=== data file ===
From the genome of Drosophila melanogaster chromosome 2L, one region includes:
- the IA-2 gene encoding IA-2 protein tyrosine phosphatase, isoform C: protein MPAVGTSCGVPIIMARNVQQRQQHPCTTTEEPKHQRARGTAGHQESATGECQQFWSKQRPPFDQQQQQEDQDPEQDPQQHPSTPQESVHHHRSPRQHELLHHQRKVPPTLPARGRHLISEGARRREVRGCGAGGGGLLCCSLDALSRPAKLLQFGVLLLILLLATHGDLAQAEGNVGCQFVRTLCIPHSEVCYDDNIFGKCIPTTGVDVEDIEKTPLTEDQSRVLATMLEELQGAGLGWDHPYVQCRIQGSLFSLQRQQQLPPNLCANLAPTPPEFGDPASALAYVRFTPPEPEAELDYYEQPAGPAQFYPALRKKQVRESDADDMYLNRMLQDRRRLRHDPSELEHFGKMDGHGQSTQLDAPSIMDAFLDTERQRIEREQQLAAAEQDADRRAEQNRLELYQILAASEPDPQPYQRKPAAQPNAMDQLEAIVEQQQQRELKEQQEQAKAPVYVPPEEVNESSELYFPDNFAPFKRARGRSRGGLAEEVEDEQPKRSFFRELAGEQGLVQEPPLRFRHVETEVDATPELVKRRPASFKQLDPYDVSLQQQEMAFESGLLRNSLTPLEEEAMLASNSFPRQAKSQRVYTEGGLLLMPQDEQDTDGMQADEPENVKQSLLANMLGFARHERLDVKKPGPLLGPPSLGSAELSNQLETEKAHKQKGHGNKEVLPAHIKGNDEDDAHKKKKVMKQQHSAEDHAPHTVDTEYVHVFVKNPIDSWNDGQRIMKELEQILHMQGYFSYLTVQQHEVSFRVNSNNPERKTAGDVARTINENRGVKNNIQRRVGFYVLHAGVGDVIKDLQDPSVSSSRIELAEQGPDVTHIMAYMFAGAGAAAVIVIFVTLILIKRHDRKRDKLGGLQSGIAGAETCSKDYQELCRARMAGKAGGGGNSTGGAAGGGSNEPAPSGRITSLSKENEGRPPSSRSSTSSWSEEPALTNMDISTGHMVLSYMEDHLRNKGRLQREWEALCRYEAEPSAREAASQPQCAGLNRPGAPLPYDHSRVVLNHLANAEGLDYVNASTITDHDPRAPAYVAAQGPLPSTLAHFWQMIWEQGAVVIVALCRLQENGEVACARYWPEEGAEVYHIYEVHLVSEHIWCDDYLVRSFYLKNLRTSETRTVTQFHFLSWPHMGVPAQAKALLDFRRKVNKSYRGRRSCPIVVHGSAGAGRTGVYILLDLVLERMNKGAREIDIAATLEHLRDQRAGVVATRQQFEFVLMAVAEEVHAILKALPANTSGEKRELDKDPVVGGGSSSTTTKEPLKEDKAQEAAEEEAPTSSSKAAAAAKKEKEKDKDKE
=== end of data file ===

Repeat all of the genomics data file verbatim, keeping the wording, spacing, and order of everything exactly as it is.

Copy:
From the genome of Drosophila melanogaster chromosome 2L, one region includes:
- the IA-2 gene encoding IA-2 protein tyrosine phosphatase, isoform C: protein MPAVGTSCGVPIIMARNVQQRQQHPCTTTEEPKHQRARGTAGHQESATGECQQFWSKQRPPFDQQQQQEDQDPEQDPQQHPSTPQESVHHHRSPRQHELLHHQRKVPPTLPARGRHLISEGARRREVRGCGAGGGGLLCCSLDALSRPAKLLQFGVLLLILLLATHGDLAQAEGNVGCQFVRTLCIPHSEVCYDDNIFGKCIPTTGVDVEDIEKTPLTEDQSRVLATMLEELQGAGLGWDHPYVQCRIQGSLFSLQRQQQLPPNLCANLAPTPPEFGDPASALAYVRFTPPEPEAELDYYEQPAGPAQFYPALRKKQVRESDADDMYLNRMLQDRRRLRHDPSELEHFGKMDGHGQSTQLDAPSIMDAFLDTERQRIEREQQLAAAEQDADRRAEQNRLELYQILAASEPDPQPYQRKPAAQPNAMDQLEAIVEQQQQRELKEQQEQAKAPVYVPPEEVNESSELYFPDNFAPFKRARGRSRGGLAEEVEDEQPKRSFFRELAGEQGLVQEPPLRFRHVETEVDATPELVKRRPASFKQLDPYDVSLQQQEMAFESGLLRNSLTPLEEEAMLASNSFPRQAKSQRVYTEGGLLLMPQDEQDTDGMQADEPENVKQSLLANMLGFARHERLDVKKPGPLLGPPSLGSAELSNQLETEKAHKQKGHGNKEVLPAHIKGNDEDDAHKKKKVMKQQHSAEDHAPHTVDTEYVHVFVKNPIDSWNDGQRIMKELEQILHMQGYFSYLTVQQHEVSFRVNSNNPERKTAGDVARTINENRGVKNNIQRRVGFYVLHAGVGDVIKDLQDPSVSSSRIELAEQGPDVTHIMAYMFAGAGAAAVIVIFVTLILIKRHDRKRDKLGGLQSGIAGAETCSKDYQELCRARMAGKAGGGGNSTGGAAGGGSNEPAPSGRITSLSKENEGRPPSSRSSTSSWSEEPALTNMDISTGHMVLSYMEDHLRNKGRLQREWEALCRYEAEPSAREAASQPQCAGLNRPGAPLPYDHSRVVLNHLANAEGLDYVNASTITDHDPRAPAYVAAQGPLPSTLAHFWQMIWEQGAVVIVALCRLQENGEVACARYWPEEGAEVYHIYEVHLVSEHIWCDDYLVRSFYLKNLRTSETRTVTQFHFLSWPHMGVPAQAKALLDFRRKVNKSYRGRRSCPIVVHGSAGAGRTGVYILLDLVLERMNKGAREIDIAATLEHLRDQRAGVVATRQQFEFVLMAVAEEVHAILKALPANTSGEKRELDKDPVVGGGSSSTTTKEPLKEDKAQEAAEEEAPTSSSKAAAAAKKEKEKDKDKE